When will trade return to the conditions we enjoyed in 1BC (Before Covid)? It’s the question that’s dominated global business throughout the last few years, and it’s the wrong one. Why would we want to go back to a time when, as we now know, supply chains were entirely unfit for purpose, and suffered a spectacular collapse in the face of a global Black Swan event? By James Stirk (pictured), CEO, Tradeshift

The better question is not when will trade bounce back, but how? Covid forced businesses to prioritise digital transformation efforts which, pre-pandemic, were often seen as a luxury — and rarely if ever as an existential issue. That lackadaisical approach to digital is changing fast, with enterprises now embracing resilience over just-in-time, and adopting new technologies in a bid to strengthen and diversify their trading networks.
This, then, is the context for judging global trade’s return to health: whether incremental, quarter-on-quarter improvements are sustained in the longer term, and whether they reflect the investment enterprises are making in digitalizing their processes and relationships. Because it’s not recovery we need, but a revolution where supply chains are reimagined to become fit for the 21st century. 

Digital underpins global trade’s green shoots 

Don’t take the champagne off ice just yet, but there are signs that global trade is beginning to pick up steam after a year or more in the doldrums. Tradeshift’s latest Index of Global Trade Health found a surge in order volumes in Q1 2024, building on nascent signs of recovery we first observed at the end of 2023. And we’re not the only ones seeing the green shoots of recovery begin to take root. The OECD predicts growth in global trade will more than double in 2024 compared to a slow 2023. 

As always, there are a wide range of macroeconomic and geopolitical issues at play here, from falling inflation and falling oil prices, to the impact of government subsidies in major markets like China and the United States – all of which can change from quarter to quarter. Yet we’re cautiously confident that our latest figures reflect something more profound and sustainable, and that the supply chain is starting to undergo long-postponed, much-needed systemic change. 

Tradeshift is the centre of a million-plus network of B2B enterprises, so we know that businesses have been investing heavily in digitalising their processes and reorganising their supply chains. That tallies with what others are reporting. For example, recent research found that 84% of supply chain executives have ‘significantly’ increased their use of digital technology, while analysts predict the market for these technologies will reach almost $14 billion by 2030 – higher than pre-Covid estimates.

If Tradeshift’s Q1 figures are sustained throughout the year, this will be the best indication yet that these initiatives are beginning to bear fruit. 

Digital dividends 

It’s important to stress that “more digital” does not instantly equate into “more better”. What’s significant for the longer-term health of global trade is how enterprises harness technology as a platform to build resilience back into their operations.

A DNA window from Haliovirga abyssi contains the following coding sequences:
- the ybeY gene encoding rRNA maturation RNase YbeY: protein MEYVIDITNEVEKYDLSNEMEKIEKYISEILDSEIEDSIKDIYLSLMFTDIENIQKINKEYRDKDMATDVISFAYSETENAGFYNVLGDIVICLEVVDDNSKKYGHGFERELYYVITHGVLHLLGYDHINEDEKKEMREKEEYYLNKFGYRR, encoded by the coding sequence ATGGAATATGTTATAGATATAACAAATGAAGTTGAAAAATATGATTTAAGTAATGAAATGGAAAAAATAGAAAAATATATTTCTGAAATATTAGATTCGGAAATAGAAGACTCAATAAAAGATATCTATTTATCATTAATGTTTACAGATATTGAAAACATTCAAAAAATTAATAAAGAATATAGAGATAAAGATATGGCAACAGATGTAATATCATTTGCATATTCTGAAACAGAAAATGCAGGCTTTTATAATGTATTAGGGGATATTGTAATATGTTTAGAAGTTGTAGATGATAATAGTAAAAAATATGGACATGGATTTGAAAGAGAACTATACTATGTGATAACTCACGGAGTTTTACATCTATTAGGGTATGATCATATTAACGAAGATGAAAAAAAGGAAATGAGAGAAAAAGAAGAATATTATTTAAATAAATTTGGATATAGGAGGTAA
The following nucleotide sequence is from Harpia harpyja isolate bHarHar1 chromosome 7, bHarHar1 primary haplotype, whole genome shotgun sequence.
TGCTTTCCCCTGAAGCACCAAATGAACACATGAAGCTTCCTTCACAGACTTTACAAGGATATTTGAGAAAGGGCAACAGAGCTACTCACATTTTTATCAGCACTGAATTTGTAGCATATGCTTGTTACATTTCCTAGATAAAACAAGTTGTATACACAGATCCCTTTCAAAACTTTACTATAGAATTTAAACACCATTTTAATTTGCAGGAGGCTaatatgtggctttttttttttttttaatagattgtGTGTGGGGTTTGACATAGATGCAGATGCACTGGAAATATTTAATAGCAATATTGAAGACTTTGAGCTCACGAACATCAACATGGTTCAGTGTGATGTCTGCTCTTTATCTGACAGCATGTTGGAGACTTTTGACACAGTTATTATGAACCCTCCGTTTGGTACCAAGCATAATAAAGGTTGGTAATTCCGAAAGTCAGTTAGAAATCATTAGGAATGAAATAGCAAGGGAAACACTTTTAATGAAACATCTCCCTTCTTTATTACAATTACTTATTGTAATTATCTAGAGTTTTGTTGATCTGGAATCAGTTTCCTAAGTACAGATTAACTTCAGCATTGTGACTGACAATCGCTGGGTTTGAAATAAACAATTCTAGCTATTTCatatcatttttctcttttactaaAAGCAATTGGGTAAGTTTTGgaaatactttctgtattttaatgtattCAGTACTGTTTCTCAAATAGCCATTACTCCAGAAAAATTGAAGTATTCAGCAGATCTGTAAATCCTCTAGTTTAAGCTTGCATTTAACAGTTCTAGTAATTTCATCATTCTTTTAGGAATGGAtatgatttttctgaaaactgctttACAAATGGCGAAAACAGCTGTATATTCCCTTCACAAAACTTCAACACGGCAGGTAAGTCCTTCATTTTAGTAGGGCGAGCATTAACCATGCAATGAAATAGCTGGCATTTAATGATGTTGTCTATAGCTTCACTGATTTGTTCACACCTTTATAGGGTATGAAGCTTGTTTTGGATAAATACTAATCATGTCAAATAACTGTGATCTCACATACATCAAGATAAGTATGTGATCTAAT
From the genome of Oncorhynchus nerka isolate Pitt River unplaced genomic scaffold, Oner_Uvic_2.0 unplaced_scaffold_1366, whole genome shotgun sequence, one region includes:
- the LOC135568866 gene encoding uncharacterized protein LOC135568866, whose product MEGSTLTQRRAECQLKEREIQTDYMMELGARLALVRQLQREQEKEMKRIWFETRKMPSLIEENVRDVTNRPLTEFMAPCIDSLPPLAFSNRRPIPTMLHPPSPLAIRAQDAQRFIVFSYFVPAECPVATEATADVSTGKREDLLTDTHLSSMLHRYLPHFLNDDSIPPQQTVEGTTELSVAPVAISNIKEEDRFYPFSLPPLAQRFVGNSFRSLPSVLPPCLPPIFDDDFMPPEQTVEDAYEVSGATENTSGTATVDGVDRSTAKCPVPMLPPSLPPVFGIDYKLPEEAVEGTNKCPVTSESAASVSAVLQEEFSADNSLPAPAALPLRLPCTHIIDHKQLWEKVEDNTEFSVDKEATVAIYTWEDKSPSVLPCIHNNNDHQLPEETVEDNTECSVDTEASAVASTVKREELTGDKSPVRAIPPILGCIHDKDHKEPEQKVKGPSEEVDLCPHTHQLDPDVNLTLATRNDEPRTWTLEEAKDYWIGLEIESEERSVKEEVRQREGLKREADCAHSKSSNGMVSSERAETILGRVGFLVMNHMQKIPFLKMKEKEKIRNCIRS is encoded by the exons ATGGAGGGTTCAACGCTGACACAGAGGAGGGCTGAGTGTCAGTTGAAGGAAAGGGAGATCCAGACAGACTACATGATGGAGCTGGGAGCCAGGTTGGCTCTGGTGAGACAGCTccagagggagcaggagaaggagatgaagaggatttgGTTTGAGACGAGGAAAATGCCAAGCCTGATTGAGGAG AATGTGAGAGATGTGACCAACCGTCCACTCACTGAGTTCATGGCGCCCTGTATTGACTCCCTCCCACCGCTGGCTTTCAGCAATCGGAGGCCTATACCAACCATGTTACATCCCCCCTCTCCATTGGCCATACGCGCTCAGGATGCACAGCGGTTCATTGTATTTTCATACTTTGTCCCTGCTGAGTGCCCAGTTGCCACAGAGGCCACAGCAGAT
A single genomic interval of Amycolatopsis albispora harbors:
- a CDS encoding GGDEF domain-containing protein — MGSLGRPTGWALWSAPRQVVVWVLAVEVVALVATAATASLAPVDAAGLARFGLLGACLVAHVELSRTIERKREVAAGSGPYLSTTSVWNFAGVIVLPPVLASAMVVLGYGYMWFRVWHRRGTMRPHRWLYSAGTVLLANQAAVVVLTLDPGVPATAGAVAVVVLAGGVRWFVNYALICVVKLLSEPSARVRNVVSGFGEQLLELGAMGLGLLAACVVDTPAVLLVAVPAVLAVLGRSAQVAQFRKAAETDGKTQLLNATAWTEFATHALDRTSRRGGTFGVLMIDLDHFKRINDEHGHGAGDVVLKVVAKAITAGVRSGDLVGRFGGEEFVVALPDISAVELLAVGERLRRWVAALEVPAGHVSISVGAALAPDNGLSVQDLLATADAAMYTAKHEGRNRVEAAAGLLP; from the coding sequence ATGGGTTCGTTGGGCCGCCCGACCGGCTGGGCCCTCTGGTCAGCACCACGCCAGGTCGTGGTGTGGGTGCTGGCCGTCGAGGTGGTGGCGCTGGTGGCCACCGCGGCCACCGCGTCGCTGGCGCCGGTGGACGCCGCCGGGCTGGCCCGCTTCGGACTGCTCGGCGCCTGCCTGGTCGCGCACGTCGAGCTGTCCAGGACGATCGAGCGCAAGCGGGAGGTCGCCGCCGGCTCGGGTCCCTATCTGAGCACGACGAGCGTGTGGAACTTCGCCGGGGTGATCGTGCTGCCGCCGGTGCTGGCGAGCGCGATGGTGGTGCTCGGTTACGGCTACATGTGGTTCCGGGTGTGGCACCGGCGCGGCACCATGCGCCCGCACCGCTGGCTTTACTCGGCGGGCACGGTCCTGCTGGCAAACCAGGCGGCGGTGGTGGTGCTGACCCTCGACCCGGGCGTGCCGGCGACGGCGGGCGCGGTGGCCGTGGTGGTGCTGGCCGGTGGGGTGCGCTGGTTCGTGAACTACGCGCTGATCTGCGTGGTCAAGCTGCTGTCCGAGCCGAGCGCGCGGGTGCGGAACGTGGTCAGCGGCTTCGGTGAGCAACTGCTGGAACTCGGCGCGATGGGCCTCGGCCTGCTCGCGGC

Process automation is one example of a transformational use case. Every day global trade generates upwards of 4 billion paper documents, from purchase orders, to bills of lading, to invoices. This reliance on manual processes has a range of consequences including regular operational blindspots and a lack of real-time information that makes smart, agile decision-making impossible. 

Automating laborious, time-consuming and human-error-strewn processes eliminates potential pinch points, enabling businesses to accelerate and scale operational processes that would otherwise break in the face of sudden changes in trading or other macroeconomic conditions. 

It also shows how resilience need not be the enemy of speed and efficiency. When business processes like invoicing and payments are more accurate and timely, it not only speeds up operations but fuels the engine of global growth by improving cash flow, while boosting liquidity that’s so often tied up uselessly within the supply chain.

And that’s just the start. Digitalization provides the platform for a new generation of technologies like embedded finance tools and marketplace-driven commerce that match supply with demand. These are transforming everything from speeding the supplier onboarding process to supporting new models of buyer-supplier relations that enhance the speed, resilience and liquidity of global trade yet further – in bad times as well as good.

Towards smart supply chains 

The pandemic occurred pretty much synchronously with the emergence of business-ready AI and machine learning applications, which promise to speed the supply chain revolution further and faster than ever.

Their potential is difficult to overstate, but their impact will be felt far beyond the process level, all the way up to the realm of organizational strategy. Most signally, the analytical and predictive capabilities of AI models – combined with the wealth of data that becomes available when businesses are connected will speed the shift from static or reactive models to ones that identify or even anticipate emerging risks.  

Before long, AI will even be able to provide suggestions on financing you may need, before you even know you need it, together with the relevant supporting data to show you why.

As we say, one-quarter of good news doesn’t mean we’re quite ready to break out the bunting. At the same time, the direction of travel is clear: businesses are beginning to see a return on their digital investment, and the benefits – as befits a global networked economy – will soon be felt in every corner of the world.